Anyone with an idea on sickle cell anaemia has no doubt heard these words frequently. ‘S(he) is having a crisis’. What many are usually at a loss at is what exactly those words mean. All they know is that during that particular moment, screams and ceaseless tears are what they see and hear. What then is a sickle cell crisis? Many have defined it differently. An online medical site defined it as:
‘The damaged sickle red blood cells also clump together and stick to the walls of blood vessels, blocking blood flow. This can cause severe pain and permanent damage to the brain, heart, lungs, kidneys, liver, bones, and spleen. Severe pain is an emergency called acute sickle cell crisis.’
From this definition, one can easily get an idea of what a sickle cell crisis entails. Simply put, a crisis occurs when the red blood cells of a sickle cell patient take on an abnormal sickle shape. When this happens, these sickle shaped red cells block the blood flow around blood vessels especially around the joints which prevent normal blood flow. The results are usually painful sometimes swollen joints that result in acute pain. This can most often than not, lead to organ damage and sometimes death. Thus the name sickle cell crisis.
Apart from this knowledge on the abnormality of red blood cells, it is still sometimes difficult to really understand what could be the possible causes of this crisis. However, scientific journals have come up with some pointers on possible trigger causes of a crisis which in a way collaborates with my own personal experience.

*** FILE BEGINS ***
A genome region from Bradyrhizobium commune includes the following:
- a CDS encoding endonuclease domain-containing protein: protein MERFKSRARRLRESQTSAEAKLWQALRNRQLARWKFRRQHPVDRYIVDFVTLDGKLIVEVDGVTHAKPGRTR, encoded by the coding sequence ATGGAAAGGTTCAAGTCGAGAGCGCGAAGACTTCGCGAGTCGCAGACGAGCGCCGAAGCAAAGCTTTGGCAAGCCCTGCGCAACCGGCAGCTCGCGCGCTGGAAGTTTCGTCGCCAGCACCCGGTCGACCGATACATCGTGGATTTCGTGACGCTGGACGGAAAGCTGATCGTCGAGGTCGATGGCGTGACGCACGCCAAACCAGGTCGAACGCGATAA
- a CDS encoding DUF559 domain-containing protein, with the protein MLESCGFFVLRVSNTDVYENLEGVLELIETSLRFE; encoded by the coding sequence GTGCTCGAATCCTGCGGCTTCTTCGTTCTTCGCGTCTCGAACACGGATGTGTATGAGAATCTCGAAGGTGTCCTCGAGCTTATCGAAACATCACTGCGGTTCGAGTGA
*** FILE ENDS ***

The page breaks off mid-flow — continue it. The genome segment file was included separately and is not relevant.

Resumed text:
POSSIBLE TRIGGER FACTORS
These trigger factors will be discussed in detail in subsequent topics on this series but for now, I would like to give them as summary pointers.
- COLD. Yes cold is one of the trigger factors to a sickle cell crisis. Sickle cell patients do not fare well in cold places and conditions. This explains why most crises occur during extreme cold weather. When this is understood as a trigger factor, precautions are taken to minimise the frequency of crises as much as possible. This means dressing warm, avoiding cold drinks and doing everything to keep oneself warm always especially during cold periods.
- STRESS. Stress is not good for everybody. It is especially true for sickle cell patients. Avoiding strenuous activities is a great step forward to minimising and reducing the frequency of crises. It is therefore imperative to be alert to situations that cause stress and avoid them.
- DEHYDRATION. When blood cells take the sickle shape and block the blood flow, hydration is one of the best medicines to take. As such, patients are always encouraged to drink lots and lots of water. Staying hydrated is very important to avoid recurrent crises especially in hot places.
- MALARIA. Malaria is one of the trigger factors of a crisis especially in tropical countries. Patients are therefore encouraged to use mosquito nets always.
The list can go on. Other factors could be poor feeding habits and inadequate sleep. The crux of the matter is that, identifying factors that trigger a crisis on you as an individual warrior or by a care taker is one huge step towards minimising the rate and frequency of crises and promoting a healthy productive life for a warrior. On crises and trigger factors, more can be read here :http://www.nhlbi.nih.gov/health/health-topics/topics/sca/signs
ARREY E. AGBOR-NDAKAW